Moreover, while the August 1996 PA Decision involved the same parties who raised issues similar to those raised in this case, said Decision does not constitute a judgment on the merits which would operate to bar the resolution of the substantive issues in a subsequent case, inasmuch as it was premised primarily on lack of jurisdiction – recognizing, in fact, that the “question of who among the heirs of the late tenant-beneficiary [Ireneo] should take over the [disputed lots] he left behind”[48] was an administrative concern cognizable only by the DAR Secretary.

As well, it is equally evident that the Decision rendered by PA Vasquez in DARAB Case No. VI-1342-IL-01 cannot prompt the application of res judicata. Considering that said Decision is the subject of this present Petition, it cannot, by any means, be deemed a final judgment on the merits.

Hence, contrary to Mariano’s insistence, res judicata does not apply in the present case.

WHEREFORE, premises considered, the Petition is GRANTED. The Decision dated August 13, 2009 and Resolution dated February 5, 2010 rendered by the Court of Appeals, Eighth Division and Former Eighth Division, respectively, in CA-G.R. SP No. 101793 are REVERSED and SET ASIDE.

The Decision dated January 31, 2007 rendered by the Department of Agrarian Reform Adjudication Board in DARAB Case No. 11191 (Reg. Case No. VI-1342-IL-01) is REINSTATED.

This case is remanded to the Regional Director of the Department of Agrarian Reform for proper determination of the compensation due to the other heirs of the original farmer-beneficiary Ireneo Deocampo, consistent with the provisions of Ministry Memorandum Circular No. 19, series of 1978.

SO ORDERED.

Peralta, C. J., (Chairperson), J. Reyes, Jr., and Lazaro-Javier, JJ., concur.
Lopez, J., on official leave.

  • Also appears as “Ricardo” in some parts of the Rollo.
    ** Also appears as “Nobre” in some parts of the Rollo.
    *** Also appears as “Abaes” in some parts of the Rollo.
    [1] Rollo, pp. 14-32.
    [2] Id. at 34-42. Penned by Associate Justice Arcangelita M. Romilla-Lontok, with Associate Justices Josefina Guevara-Salonga and Romeo F. Barza concurring.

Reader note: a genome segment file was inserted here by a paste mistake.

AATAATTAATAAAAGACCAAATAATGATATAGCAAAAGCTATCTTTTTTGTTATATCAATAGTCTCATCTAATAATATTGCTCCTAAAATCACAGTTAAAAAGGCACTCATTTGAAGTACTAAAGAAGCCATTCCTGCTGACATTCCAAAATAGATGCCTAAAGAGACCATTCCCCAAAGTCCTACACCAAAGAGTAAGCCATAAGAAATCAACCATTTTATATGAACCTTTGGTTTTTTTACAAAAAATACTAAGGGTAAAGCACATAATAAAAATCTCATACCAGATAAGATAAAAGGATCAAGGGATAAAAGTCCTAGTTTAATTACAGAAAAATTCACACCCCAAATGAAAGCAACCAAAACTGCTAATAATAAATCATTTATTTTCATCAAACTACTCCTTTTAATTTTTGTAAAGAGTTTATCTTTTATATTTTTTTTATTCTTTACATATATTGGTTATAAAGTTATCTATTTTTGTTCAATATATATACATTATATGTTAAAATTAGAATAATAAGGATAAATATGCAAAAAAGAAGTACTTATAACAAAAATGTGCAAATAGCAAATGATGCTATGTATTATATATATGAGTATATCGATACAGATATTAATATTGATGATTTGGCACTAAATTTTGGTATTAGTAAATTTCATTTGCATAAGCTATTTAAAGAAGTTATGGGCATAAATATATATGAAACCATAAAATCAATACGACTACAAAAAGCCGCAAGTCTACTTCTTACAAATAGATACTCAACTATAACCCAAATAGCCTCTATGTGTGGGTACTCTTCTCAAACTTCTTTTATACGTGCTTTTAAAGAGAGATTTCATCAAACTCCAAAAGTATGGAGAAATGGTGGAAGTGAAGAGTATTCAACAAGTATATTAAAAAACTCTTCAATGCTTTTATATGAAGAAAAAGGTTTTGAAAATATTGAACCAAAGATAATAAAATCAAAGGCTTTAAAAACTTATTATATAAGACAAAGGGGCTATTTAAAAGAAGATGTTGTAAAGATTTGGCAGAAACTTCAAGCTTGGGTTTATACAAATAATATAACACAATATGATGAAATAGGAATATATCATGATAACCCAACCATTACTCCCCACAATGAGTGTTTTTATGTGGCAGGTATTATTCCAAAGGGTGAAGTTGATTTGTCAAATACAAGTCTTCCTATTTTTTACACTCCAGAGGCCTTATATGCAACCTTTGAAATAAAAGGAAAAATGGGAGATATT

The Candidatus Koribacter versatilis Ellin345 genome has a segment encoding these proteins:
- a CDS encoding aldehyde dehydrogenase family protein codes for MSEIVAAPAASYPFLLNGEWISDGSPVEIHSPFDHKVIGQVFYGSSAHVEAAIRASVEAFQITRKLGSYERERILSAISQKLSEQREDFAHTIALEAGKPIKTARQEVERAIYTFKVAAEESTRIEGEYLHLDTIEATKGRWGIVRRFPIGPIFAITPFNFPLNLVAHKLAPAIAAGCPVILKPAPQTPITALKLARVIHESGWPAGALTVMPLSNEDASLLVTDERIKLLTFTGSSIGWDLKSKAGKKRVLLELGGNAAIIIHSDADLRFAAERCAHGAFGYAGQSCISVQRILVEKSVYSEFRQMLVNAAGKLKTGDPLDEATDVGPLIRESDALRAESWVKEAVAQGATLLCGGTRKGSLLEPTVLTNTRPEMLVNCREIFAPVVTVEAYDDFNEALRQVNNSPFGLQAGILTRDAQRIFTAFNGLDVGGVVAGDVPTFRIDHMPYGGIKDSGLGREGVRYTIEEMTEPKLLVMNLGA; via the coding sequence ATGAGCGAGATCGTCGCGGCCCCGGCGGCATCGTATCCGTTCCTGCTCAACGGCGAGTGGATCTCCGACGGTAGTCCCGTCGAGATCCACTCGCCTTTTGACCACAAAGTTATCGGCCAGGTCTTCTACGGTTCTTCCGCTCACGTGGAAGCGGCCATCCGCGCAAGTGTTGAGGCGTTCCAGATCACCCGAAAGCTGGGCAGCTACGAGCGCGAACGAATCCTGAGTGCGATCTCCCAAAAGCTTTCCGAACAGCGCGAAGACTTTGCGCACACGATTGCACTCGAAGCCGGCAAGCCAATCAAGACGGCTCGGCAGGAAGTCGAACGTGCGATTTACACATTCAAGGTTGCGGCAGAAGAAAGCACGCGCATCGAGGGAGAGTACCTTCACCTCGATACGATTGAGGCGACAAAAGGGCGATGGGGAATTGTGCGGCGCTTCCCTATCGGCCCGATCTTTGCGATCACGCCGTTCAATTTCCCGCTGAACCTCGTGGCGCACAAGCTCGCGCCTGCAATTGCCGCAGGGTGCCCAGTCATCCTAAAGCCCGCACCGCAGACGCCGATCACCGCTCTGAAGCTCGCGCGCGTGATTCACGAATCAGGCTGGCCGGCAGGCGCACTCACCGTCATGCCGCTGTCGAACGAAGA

[3] Id. at 44-45.
    [4] Id. at 35.
    [5] Also appears as “Irineo” in some parts of the Rollo.
    [6] See CA Decision dated August 14, 1989, id. at 87-88. Appears as “CA-G.R. CV No. 13891” in some parts of the Rollo.
    [7] Rollo, pp. 59-61.
    [8] Id. at 59-67.
    [9] Id. at 67.
    [10] Id. at 63.
    [11] DECREEING THE EMANCIPATION OF TENANTS FROM THE BONDAGE OF THE SOIL, TRANSFERRING TO THEM THE OWNERSHIP OF THE LAND THEY TILL AND PROVIDING THE INSTRUMENTS AND MECHANISM THEREFOR (TENANTS EMANCIPATION DECREE), October 21, 1972.
    [12] 265 Phil. 99, 107 and 108 (1990).
    [13] Rollo, pp. 63-66.
    [14] Id. at 67.
    [15] Id. at 70-75. Penned by Vice-Chairman Augusto P. Quijano, with the concurrence of Members Delfin B. Samson, Edgar A. Igano and Patricia Rualo-Bello; Chairman Nasser C. Pangandaman and Members Nestor R. Acosta and Narciso B. Nieto, took no part.
    [16] Id. at 36.
    [17] Id. at 34.
    [18] See id. at 36.
    [19] Id. at 34.
    [20] Id. at 81-85. Penned by Judge Jesus V. Ramos.
    [21] See id. at 81.
    [22] Id. at 76-78.
    [23] Id. at 40-41.
    [24] Id. at 41.
    [25] However, the CA Resolution mentions 68 days.
    [26] Rollo, pp. 44-45.
    [27] Id. at 15.
    [28] Id. at 3-10.
    [29] Id. at 90-91.
    [30] Id. at 96-102.
    [31] Id. at 146-151.
    [32] Id. at 24-25.
    [33] PD 27, TENANTS EMANCIPATION DECREE.
    [34] See policy declaration in MC 19.
    [35] See MC 19.
    [36] See CIVIL CODE, Art. 777.
    [37] Rollo, pp. 46-50.
    [38] Id. at 54-55.
    [39] See Order of Finality dated August 10, 1999, id. at 51-53.
    [40] See Order of Finality dated January 4, 2001, id. at 56-58.
    [41] The relevant provision states:
    c. Such owner-cultivator shall compensate the other heirs to the extent of their respective legal interest in the land, subject to the payment of whatever outstanding obligations of the deceased tenant-beneficiary.
    [42] See Rule II, Sec. 6, DAR Administrative Order No. 03, series of 2017, entitled “2017 RULES FOR AGRARIAN LAW IMPLEMENTATION (ALI) CASES,” May 22, 2017.
    [43] 286 Phil. 341 (1992).
    [44] Id. at 345-346.
    [45] Rollo, p. 84.
    [46] Id.
    [47] Id. at 77.
    [48] Id.